Up to this point, the narrative focuses primarily on the Rockefeller institutions, their development and philosophy. In Chapter 4, the book's longest and most archivally driven chapter, the emphasis shifts to the people who actually held the fellowships. Through a painstaking reading of fellowship files, Siegmund-Schultze teases out the largely unwritten practice of the Rockefeller philanthropies in their support for mathematics. What were the selection criteria for choosing fellows? How did (or did) they differ for applicants from different countries? Were applicants from certain countries favored over applicants from other countries and, if so, why? What, if any, strings came attached to Rockefeller support? What, if any, mathematical areas or styles of mathematical research were favored in the selection process? How did (or did) the granting of Rockefeller fellowships in particular fields shape mathematics from a technical, cognitive point of view? How did (or did) their trips abroad affect the fellows' subsequent careers? What sorts of attitudes did the fellows encounter during their fellowship periods? What were the particular challenges faced by women fellows? These and other questions are explored in this rich but somewhat fragmented chapter, a chapter that might have benefitted from a more fully developed, more synthetic conclusion.

Although they formed the major focus of the IEB's activities, fellowships were not the only type of foundation funding. Chapter 5 looks closely at Rockefeller involvement in the late 1920s both in the building of the Mathematics Institute in Göttingen and in the construction of the Institut Henri Poincaré in Paris. These two projects were undertaken with different objectives in mind. In contributing to the institute in Germany, the IEB aimed to maintain (especially in the aftermath of World War I) the high mathematical standards that had been achieved there by the turn of the twentieth century, while it supported the Paris institute project in an effort to bring French mathematics into what was becoming the international mainstream.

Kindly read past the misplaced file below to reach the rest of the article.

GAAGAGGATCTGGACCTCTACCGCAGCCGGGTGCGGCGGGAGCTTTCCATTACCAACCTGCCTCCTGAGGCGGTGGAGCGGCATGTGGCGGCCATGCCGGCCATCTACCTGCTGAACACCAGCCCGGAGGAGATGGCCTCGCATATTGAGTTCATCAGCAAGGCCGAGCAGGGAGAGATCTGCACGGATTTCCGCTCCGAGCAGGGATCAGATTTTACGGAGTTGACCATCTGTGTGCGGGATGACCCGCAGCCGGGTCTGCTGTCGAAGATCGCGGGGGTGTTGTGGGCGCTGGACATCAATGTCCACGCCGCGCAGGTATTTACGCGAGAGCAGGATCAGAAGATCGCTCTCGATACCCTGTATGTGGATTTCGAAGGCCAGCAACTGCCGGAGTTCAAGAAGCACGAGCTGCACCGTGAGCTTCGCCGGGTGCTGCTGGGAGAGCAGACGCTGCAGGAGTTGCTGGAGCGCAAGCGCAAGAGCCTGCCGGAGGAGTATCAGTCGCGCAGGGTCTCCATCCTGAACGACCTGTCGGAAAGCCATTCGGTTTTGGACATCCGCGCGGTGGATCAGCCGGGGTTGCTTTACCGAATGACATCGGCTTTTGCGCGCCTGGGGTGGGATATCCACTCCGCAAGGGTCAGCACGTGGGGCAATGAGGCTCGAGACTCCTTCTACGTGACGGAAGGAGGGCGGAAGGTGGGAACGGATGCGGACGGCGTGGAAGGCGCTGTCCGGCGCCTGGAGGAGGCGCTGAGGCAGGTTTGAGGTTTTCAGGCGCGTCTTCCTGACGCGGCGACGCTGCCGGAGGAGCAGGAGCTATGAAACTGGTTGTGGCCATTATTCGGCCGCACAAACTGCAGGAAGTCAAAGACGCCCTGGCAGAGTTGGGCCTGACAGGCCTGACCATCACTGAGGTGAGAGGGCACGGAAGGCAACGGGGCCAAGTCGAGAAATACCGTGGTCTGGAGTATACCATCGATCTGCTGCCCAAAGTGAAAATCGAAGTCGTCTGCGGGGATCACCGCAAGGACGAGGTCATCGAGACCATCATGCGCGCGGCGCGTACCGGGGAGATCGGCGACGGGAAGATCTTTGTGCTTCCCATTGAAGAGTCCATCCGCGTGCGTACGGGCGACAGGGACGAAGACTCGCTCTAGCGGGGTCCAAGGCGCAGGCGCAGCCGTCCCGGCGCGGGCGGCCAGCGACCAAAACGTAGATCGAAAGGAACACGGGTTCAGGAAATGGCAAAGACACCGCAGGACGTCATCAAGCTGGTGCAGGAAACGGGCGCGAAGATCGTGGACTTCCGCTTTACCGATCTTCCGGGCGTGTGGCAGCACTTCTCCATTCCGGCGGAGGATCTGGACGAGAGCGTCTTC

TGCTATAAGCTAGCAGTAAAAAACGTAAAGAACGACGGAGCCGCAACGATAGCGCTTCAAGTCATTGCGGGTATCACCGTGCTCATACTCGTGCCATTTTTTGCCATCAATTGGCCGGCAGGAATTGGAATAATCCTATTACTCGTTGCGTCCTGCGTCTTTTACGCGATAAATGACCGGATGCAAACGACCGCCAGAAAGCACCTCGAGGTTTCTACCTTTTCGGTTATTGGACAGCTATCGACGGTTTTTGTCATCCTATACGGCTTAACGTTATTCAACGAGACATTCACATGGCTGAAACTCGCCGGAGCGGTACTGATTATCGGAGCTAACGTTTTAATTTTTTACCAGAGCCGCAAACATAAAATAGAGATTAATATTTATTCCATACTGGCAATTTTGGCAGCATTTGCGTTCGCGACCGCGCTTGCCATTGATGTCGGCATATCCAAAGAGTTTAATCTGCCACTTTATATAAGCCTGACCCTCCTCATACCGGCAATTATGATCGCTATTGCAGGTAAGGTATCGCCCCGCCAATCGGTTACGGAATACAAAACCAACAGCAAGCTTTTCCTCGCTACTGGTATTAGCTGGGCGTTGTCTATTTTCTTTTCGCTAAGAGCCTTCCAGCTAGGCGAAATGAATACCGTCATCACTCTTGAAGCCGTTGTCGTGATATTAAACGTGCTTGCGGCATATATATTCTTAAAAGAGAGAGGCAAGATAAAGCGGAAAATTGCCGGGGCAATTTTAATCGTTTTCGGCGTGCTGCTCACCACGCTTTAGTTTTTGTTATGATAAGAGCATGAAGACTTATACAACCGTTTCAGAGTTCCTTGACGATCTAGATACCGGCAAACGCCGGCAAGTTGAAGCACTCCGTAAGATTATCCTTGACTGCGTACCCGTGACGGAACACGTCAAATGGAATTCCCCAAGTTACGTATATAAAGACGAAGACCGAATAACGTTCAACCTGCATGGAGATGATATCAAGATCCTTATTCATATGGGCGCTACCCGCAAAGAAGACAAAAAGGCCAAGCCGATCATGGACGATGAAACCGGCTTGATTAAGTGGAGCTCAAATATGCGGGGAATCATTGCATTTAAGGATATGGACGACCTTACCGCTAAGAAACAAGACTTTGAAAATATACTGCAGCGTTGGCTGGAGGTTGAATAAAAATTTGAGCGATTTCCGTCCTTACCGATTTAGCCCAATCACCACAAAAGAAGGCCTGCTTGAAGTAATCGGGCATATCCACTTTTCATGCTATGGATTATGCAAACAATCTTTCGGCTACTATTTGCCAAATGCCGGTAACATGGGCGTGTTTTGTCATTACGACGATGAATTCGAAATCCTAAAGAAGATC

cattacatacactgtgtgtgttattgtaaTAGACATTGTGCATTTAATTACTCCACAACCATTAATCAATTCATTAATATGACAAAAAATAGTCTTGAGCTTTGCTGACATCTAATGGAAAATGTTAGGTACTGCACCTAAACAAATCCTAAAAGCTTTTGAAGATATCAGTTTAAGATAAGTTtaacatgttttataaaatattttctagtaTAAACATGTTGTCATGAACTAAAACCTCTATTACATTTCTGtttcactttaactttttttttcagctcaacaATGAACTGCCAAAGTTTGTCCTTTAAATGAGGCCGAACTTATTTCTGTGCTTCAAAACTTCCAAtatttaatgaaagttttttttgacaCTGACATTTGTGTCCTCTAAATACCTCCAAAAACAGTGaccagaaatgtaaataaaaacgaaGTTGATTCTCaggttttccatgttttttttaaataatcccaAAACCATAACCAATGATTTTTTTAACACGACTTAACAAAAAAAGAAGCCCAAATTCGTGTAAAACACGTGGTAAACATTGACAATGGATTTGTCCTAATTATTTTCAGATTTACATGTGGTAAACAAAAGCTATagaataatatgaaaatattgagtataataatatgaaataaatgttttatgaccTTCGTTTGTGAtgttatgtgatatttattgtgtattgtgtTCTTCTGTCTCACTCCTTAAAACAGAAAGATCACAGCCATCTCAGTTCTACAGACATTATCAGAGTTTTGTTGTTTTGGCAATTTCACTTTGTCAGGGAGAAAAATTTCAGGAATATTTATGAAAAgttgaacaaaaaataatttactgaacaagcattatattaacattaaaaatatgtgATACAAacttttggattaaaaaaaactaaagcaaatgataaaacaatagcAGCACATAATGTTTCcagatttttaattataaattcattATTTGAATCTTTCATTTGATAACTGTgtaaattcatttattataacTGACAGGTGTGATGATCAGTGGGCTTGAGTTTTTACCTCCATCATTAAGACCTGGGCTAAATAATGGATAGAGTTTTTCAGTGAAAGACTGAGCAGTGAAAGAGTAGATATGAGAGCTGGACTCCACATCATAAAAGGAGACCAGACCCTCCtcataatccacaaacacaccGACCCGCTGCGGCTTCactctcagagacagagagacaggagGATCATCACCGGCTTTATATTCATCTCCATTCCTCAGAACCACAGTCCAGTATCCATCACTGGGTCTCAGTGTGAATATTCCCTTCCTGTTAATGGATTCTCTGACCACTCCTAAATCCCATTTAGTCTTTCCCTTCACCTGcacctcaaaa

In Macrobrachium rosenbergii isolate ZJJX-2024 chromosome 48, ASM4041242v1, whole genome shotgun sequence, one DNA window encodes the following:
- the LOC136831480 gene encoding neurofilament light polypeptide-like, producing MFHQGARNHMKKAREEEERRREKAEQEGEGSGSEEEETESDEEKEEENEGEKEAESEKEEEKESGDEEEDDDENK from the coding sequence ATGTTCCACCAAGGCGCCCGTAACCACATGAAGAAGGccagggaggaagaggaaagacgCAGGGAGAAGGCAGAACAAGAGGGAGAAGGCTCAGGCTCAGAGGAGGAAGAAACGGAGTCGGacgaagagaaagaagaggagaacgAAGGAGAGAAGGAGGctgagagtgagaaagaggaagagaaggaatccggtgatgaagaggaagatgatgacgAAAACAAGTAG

Both of these institute projects reached completion just a few years prior to the seizure of power by the Nazis in Germany in 1933. The radically altered political situation in Europe reflected itself in waves of emigrés seeking asylum elsewhere. In his sixth and final chapter, Siegmund-Schultze examines the impact on mathematics of the Rockefeller Foundation's Emergency Program for placing displaced scholars. Much has been written on the topic of scientific and mathematical refugees, but Siegmund-Schultze keeps his focus on the Foundation, its attitudes, its policies, and its cooperation with the American mathematical community and leaders like Veblen and Roland G. D. Richardson. In particular, he uses the cases of the German statistician, Emil Gumbel, and of the French mathematician, André Weil, to explore some of the conflicting attitudes within the Rockefeller Foundation and within American society at large toward Jews and political dissenters.

The book closes with a mere three-page "Epilogue" that could rather have been a true concluding chapter to a book that raises so many fascinating and complex issues. Still, Siegmund-Schultze has provided us with a wealth of data, a bounty of archival material, and much to think about as we continue to grapple with the social history of mathematics in the twentieth century.

Karen Hunger Parshall is Professor of History and Mathematics at the University of Virginia. Together with Adrian C. Rice, she has recently coedited the book, Mathematics Unbound: The Evolution of an International Mathematical Research Community, 1800-1945 (Providence: American Mathematical Society and London: London Mathematical Society, 2002).